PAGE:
Israelite Bay

Israelite Bay was named by the Dempster Brothers in 1863 after they became aware of the fact that it was the southern end of the boundary between two aboriginal tribes. The aborigines to the west circumcised the youths whereas those to the east did not.

The telegraph station established here in 1877 was part of the East West telegraph line. The station was abandoned in 1917 when the line was moved north. The building was purchased privately in 1927 and later vested in the National Trust. The original building was constructed of timber, being replaced by a stone building in 1896. The complex includes the ruins of a cottage built in 1884 and two graveyards where telegraph operators and others who lived in the area are buried.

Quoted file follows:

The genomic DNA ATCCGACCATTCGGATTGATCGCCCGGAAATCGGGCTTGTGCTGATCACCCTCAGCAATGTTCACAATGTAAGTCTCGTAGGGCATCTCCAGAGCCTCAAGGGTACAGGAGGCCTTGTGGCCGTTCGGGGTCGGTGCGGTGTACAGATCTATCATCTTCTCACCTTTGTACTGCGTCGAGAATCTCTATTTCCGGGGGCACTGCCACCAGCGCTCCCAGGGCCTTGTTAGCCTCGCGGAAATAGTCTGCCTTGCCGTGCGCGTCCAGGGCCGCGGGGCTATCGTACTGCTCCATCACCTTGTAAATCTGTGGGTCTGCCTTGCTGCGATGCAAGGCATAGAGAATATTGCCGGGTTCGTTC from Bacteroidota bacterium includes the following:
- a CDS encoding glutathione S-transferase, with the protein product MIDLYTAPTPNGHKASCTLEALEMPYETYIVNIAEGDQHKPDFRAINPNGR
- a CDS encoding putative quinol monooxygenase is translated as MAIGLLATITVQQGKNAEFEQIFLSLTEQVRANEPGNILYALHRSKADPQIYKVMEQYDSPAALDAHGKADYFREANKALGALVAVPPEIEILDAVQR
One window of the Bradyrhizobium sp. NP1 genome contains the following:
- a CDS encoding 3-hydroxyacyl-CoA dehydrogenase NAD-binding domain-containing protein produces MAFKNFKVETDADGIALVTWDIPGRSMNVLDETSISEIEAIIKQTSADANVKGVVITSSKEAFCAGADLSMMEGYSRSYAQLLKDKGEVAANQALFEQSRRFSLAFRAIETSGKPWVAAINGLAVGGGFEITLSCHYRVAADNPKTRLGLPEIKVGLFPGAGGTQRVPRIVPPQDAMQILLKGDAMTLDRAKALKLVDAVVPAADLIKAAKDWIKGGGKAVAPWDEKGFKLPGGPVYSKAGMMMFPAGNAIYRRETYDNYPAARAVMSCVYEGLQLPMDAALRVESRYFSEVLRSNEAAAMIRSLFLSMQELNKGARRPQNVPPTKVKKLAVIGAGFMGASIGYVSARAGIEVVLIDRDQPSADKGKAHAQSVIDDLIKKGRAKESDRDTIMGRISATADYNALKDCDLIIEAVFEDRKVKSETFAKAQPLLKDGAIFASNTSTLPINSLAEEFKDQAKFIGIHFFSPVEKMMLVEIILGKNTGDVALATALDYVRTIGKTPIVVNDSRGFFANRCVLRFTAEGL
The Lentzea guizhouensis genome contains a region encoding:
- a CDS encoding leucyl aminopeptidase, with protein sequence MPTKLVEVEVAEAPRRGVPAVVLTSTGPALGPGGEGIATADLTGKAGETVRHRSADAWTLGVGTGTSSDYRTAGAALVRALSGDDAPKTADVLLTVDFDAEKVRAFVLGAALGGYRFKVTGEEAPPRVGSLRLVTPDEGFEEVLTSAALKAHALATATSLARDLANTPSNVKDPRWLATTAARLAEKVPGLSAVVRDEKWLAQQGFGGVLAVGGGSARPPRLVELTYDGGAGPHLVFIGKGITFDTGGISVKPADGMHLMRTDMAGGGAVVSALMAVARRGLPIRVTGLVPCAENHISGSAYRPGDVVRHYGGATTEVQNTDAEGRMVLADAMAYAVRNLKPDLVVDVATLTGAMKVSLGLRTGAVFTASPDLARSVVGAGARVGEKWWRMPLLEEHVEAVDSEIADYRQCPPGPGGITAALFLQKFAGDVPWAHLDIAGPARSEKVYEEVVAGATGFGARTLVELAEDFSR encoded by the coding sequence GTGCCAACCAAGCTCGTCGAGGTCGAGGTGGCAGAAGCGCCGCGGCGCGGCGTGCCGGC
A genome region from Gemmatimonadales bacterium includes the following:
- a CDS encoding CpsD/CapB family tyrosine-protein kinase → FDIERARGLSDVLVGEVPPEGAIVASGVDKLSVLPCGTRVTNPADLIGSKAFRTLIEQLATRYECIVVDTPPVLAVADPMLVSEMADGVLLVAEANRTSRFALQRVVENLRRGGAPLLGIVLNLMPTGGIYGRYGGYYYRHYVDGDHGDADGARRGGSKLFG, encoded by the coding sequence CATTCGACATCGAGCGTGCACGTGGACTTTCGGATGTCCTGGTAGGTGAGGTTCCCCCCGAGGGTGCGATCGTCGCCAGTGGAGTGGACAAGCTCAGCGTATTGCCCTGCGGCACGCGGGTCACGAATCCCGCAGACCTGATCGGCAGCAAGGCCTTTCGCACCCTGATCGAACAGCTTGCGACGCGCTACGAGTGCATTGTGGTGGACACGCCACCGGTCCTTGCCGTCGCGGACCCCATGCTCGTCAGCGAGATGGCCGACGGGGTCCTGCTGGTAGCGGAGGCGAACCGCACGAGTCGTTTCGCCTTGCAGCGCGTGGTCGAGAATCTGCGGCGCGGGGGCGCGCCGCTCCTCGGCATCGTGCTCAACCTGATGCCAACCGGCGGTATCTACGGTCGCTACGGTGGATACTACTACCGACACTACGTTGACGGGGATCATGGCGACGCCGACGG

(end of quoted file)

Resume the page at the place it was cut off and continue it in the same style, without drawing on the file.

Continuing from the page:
The Glencoe Station Homestead was originally the home of John Brook, the first linesman at Israelite Bay.


The reports of the various trips, tours and travels on the Adventures website have a lot of information about place names – their naming and features – toponymy. More information.

© Kim Epton 2013-2019
202 words.

Feel free to use any part of this document but please do the right thing and give attribution. It will enhance the SEO of your website/blog and this website.

See Terms of Use.